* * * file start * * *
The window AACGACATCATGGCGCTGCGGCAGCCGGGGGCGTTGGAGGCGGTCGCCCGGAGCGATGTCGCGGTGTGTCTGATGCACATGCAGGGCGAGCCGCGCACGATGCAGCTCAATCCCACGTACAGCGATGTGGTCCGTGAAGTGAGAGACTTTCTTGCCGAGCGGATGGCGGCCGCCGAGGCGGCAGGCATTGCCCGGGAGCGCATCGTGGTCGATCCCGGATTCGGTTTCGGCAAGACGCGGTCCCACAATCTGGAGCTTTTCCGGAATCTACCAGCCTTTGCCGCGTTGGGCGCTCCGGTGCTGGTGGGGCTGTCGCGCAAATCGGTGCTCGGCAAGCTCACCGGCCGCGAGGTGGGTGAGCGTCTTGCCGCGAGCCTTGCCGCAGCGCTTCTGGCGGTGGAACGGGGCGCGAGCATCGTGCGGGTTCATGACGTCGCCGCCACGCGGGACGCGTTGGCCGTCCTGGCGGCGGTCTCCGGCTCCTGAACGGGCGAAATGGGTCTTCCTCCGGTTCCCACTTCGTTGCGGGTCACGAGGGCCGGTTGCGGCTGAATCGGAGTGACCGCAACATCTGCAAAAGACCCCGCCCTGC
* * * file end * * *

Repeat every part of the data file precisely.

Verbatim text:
The window AACGACATCATGGCGCTGCGGCAGCCGGGGGCGTTGGAGGCGGTCGCCCGGAGCGATGTCGCGGTGTGTCTGATGCACATGCAGGGCGAGCCGCGCACGATGCAGCTCAATCCCACGTACAGCGATGTGGTCCGTGAAGTGAGAGACTTTCTTGCCGAGCGGATGGCGGCCGCCGAGGCGGCAGGCATTGCCCGGGAGCGCATCGTGGTCGATCCCGGATTCGGTTTCGGCAAGACGCGGTCCCACAATCTGGAGCTTTTCCGGAATCTACCAGCCTTTGCCGCGTTGGGCGCTCCGGTGCTGGTGGGGCTGTCGCGCAAATCGGTGCTCGGCAAGCTCACCGGCCGCGAGGTGGGTGAGCGTCTTGCCGCGAGCCTTGCCGCAGCGCTTCTGGCGGTGGAACGGGGCGCGAGCATCGTGCGGGTTCATGACGTCGCCGCCACGCGGGACGCGTTGGCCGTCCTGGCGGCGGTCTCCGGCTCCTGAACGGGCGAAATGGGTCTTCCTCCGGTTCCCACTTCGTTGCGGGTCACGAGGGCCGGTTGCGGCTGAATCGGAGTGACCGCAACATCTGCAAAAGACCCCGCCCTGC